Between 1960 and 2000, the number of Americans claiming Indian ancestry on their census forms jumped by a factor of six. Neither birthrates nor counting methodologies can account for this explosive growth. Instead, the phenomenon arises in large part from the increasingly idealistic place Indians occupy in the popular imagination. Much of it is based on harmless sentiment mixed into a hash of unverifiable family legends and wishful thinking among folks who hang dreamcatchers from their rearview mirrors. But for a distinct subset, it’s all about personal profit. They’re professional imposters who have built entire careers by putting the sham into shaman.

The most famous of these pretenders is probably Iron Eyes Cody, the actor who starred in those Keep America Beautiful television ads during the 1970s. It turns out that the tear — actually glycerin — trickling down his sad face wasn’t his only deception. Iron Eyes Cody was born Espera DeCorti, the son of Italian immigrants. His black hair and bronze skin apparently came from his mother’s Sicilian side. Although many Indians who met him harbored doubts about his true identity, Iron Eyes turned his trickery into a successful career in Hollywood. He performed as an Indian in more than a hundred films, all the while insisting that his father was Cherokee and his mother Cree. His published autobiography is a pack of lies. The full truth came out only after his death in 1999.

The latest phony Indian to be unmasked is Ward Churchill, the University of Colorado professor who recently ruffled feathers for calling the victims of the terrorist attacks on the World Trade Center “little Eichmanns” whose massacre was a “penalty befitting their participation in” global capitalism. Churchill is an all-too-predictable product of the modern academy. He is a tenured “ethnic studies” specialist, but he does not hold a doctorate in anything, and his scholarship, if it can be called that, is riddled with errors and left-wing posturing. The man is a buffoon.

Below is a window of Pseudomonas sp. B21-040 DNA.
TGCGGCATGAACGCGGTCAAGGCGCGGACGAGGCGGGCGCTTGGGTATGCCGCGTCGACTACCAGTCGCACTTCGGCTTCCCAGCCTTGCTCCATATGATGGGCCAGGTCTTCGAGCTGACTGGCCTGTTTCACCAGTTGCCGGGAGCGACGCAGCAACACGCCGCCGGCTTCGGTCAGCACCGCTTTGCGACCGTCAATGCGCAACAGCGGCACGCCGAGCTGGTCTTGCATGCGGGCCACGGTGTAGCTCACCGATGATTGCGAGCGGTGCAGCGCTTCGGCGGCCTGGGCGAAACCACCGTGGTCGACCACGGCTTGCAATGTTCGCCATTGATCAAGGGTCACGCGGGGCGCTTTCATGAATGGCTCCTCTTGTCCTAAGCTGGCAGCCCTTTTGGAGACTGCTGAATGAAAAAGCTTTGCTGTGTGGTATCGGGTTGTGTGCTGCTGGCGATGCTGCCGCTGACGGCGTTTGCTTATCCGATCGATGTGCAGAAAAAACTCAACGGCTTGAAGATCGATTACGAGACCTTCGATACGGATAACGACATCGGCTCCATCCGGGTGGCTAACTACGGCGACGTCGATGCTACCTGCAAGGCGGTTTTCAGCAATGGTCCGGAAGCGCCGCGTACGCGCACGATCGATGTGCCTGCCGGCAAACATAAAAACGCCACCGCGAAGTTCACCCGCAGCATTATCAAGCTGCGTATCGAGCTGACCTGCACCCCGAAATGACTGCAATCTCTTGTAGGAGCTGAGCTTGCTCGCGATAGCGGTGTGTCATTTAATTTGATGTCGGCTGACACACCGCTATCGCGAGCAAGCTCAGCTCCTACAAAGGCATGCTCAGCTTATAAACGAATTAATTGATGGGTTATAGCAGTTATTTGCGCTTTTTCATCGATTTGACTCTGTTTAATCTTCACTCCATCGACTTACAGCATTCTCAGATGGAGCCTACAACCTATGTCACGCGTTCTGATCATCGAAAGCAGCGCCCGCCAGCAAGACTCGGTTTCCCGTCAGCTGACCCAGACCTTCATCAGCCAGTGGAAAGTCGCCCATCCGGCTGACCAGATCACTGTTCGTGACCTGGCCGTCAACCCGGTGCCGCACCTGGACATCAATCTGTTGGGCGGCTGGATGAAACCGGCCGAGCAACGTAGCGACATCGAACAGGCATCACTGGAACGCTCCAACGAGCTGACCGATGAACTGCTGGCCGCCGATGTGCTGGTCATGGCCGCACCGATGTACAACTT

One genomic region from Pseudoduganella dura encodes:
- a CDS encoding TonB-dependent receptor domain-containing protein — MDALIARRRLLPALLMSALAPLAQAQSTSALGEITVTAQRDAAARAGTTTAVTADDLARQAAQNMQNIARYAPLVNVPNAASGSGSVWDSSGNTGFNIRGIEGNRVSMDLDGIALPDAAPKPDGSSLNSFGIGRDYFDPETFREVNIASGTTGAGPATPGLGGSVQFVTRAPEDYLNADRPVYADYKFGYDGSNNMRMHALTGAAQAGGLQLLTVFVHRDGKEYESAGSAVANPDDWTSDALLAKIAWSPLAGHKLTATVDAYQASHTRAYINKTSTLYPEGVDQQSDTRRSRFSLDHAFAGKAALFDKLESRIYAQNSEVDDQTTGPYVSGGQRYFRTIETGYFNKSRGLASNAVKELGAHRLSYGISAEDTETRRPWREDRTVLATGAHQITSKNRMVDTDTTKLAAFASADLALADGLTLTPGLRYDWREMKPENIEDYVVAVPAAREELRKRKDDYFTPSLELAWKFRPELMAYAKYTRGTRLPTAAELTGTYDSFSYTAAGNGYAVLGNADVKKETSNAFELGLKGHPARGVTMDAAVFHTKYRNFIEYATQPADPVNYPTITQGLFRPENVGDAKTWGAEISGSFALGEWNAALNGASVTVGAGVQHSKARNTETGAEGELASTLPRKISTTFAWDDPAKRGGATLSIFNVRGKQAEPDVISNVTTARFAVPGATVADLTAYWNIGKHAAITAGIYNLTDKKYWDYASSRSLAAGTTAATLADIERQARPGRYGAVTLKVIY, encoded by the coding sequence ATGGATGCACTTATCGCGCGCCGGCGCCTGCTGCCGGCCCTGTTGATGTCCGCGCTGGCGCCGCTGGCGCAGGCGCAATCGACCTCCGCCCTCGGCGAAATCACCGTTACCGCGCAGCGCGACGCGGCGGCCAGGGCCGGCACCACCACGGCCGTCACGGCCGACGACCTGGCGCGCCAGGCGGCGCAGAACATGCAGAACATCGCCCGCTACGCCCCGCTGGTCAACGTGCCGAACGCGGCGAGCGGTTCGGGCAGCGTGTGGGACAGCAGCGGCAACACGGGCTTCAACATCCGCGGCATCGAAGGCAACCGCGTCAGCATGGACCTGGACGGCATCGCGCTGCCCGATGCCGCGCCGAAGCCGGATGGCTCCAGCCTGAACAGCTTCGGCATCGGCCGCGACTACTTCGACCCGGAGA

Churchill can get away with so few credentials and such a heap of sloppiness because he claims to speak on behalf of a disenfranchised minority. The basis for this assertion rests on Churchill’s ancestry, which he has variously described as three-sixteenths Cherokee and one-sixteenth Cree. Yet he has never provided any documentary evidence on his background, which Indians commonly do to prove their status within a tribe. He did gain membership to the Keetoowah Band of Cherokee Indians in 1994, but it was an associate membership that was temporarily available to people who aren’t in fact Indian. (Bill Clinton, who has said that his grandmother’s grandmother was a Cherokee, is also an honorary member of the Keetoowah.)